There Will Come Soft Rains by Ray Bradbury

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In "There Will Come Soft Rains," what literary device does Bradbury use most when he relates to the house?  

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Noelle Thompson eNotes educator | Certified Educator

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I agree with mrs-campbell and would like to expand upon her answer a bit more.  I must say that after scouring the story, I could find no new examples of personification because she mentioned them all (and even included a couple that weren't exactly personification).  However, just because they are mentioned, doesn't mean they are explained.  My answer will explain how each example is an example of the literary element of personification.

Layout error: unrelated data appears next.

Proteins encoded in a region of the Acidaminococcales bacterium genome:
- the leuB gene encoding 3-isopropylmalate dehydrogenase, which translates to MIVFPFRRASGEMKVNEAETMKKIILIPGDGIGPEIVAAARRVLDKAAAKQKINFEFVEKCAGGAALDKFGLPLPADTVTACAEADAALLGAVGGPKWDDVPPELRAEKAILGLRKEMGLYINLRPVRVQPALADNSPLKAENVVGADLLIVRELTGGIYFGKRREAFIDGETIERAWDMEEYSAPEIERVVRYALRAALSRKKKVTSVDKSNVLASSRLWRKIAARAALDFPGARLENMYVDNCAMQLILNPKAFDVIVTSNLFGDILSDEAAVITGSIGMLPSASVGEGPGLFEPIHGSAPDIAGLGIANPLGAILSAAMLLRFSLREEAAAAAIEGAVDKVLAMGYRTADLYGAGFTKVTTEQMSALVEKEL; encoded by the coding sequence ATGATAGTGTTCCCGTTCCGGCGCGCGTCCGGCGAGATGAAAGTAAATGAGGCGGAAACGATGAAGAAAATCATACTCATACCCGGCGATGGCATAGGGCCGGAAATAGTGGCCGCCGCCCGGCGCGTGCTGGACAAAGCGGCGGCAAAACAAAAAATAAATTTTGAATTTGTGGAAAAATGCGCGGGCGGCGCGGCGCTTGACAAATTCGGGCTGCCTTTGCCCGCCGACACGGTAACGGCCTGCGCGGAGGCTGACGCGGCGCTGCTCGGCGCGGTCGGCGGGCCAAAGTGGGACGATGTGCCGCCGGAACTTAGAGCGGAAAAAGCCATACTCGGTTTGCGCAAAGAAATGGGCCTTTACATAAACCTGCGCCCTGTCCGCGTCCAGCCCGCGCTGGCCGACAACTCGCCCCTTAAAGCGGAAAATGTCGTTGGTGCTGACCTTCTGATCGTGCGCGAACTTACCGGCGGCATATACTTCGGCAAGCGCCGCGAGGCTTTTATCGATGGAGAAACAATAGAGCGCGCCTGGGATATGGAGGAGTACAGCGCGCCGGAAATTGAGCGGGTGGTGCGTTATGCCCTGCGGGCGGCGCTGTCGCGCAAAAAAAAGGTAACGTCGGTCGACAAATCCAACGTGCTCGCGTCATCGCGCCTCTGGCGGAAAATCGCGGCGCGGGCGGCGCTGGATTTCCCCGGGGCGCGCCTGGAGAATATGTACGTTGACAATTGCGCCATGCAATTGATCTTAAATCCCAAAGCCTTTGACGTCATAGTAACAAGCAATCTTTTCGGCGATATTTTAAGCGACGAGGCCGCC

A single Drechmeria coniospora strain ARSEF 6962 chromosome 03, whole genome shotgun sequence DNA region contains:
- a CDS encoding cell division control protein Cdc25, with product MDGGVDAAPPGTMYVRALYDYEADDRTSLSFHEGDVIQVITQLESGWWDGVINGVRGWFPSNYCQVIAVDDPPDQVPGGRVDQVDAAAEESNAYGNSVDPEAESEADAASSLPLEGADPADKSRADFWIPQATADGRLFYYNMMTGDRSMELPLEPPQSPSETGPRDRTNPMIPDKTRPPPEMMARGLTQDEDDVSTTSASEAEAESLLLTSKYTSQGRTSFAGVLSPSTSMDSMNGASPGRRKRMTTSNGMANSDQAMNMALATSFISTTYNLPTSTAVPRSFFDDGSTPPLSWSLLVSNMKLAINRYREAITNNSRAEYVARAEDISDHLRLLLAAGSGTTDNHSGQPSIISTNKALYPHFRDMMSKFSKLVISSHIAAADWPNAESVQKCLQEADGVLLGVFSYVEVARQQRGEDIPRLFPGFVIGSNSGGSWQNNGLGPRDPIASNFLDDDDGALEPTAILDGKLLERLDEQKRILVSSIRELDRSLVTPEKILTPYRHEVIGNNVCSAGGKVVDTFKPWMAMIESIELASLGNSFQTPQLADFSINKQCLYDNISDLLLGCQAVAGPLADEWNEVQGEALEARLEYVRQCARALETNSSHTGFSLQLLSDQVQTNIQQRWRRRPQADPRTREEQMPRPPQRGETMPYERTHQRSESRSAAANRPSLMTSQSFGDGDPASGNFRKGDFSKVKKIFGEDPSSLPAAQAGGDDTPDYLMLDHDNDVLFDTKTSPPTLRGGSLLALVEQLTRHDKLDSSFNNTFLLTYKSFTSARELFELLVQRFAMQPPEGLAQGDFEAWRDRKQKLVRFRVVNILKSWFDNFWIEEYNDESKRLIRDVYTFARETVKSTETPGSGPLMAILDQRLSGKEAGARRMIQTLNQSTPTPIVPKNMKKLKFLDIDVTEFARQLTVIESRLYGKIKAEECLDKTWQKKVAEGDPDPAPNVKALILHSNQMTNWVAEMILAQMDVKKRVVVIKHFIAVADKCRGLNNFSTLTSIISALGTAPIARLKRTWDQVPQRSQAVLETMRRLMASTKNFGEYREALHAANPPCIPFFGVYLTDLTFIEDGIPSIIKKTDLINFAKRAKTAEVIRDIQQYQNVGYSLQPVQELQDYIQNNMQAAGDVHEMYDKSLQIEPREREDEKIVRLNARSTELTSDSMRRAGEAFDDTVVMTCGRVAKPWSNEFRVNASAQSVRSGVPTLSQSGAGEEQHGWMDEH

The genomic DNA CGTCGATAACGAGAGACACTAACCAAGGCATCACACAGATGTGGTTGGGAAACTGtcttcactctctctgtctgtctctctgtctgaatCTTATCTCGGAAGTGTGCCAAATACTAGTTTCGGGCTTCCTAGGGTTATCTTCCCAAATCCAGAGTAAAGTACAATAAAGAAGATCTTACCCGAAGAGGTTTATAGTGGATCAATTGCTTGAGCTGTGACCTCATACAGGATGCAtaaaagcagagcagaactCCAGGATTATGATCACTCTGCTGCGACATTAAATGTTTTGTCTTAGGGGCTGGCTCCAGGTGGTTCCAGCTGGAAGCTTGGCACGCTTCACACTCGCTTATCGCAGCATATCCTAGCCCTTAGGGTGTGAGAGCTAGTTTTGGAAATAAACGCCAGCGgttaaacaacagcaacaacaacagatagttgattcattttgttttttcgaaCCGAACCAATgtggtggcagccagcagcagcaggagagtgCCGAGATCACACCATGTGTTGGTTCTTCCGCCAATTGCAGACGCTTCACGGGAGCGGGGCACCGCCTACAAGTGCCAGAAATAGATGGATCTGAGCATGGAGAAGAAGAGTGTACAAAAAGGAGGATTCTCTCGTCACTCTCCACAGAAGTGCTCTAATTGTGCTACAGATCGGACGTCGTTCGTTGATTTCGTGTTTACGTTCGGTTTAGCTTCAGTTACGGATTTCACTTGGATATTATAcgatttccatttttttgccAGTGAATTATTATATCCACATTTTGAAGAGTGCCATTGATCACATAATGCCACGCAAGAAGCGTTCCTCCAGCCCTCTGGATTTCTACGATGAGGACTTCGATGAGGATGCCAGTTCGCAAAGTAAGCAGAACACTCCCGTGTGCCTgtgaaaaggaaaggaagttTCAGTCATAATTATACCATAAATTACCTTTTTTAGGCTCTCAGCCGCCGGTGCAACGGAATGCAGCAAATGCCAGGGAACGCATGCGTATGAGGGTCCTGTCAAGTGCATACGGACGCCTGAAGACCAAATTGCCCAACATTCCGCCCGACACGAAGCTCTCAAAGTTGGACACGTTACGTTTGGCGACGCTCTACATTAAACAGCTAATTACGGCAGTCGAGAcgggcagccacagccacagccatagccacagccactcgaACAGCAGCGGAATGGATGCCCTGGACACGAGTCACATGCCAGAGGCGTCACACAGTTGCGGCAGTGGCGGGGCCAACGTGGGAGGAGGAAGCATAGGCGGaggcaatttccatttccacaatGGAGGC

First, when the stove "gave a hissing sigh."  This specifically refers to the house as a person.  A stove cannot make the sound of a sigh, only a person can.  And that sign often can mean boredom or resentment, but definitely something negative (and nothing good).

Second, the house mechanics are focused upon when the "tapes glided...

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mrs-campbell eNotes educator | Certified Educator

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smoochez0 | Student

Satire (humorous writing intended to point out errors, falsehood, foibles, or failings)

The writer intended to point out the errors in humanity that one day the technology we create were surpass us and ultimately destroy us

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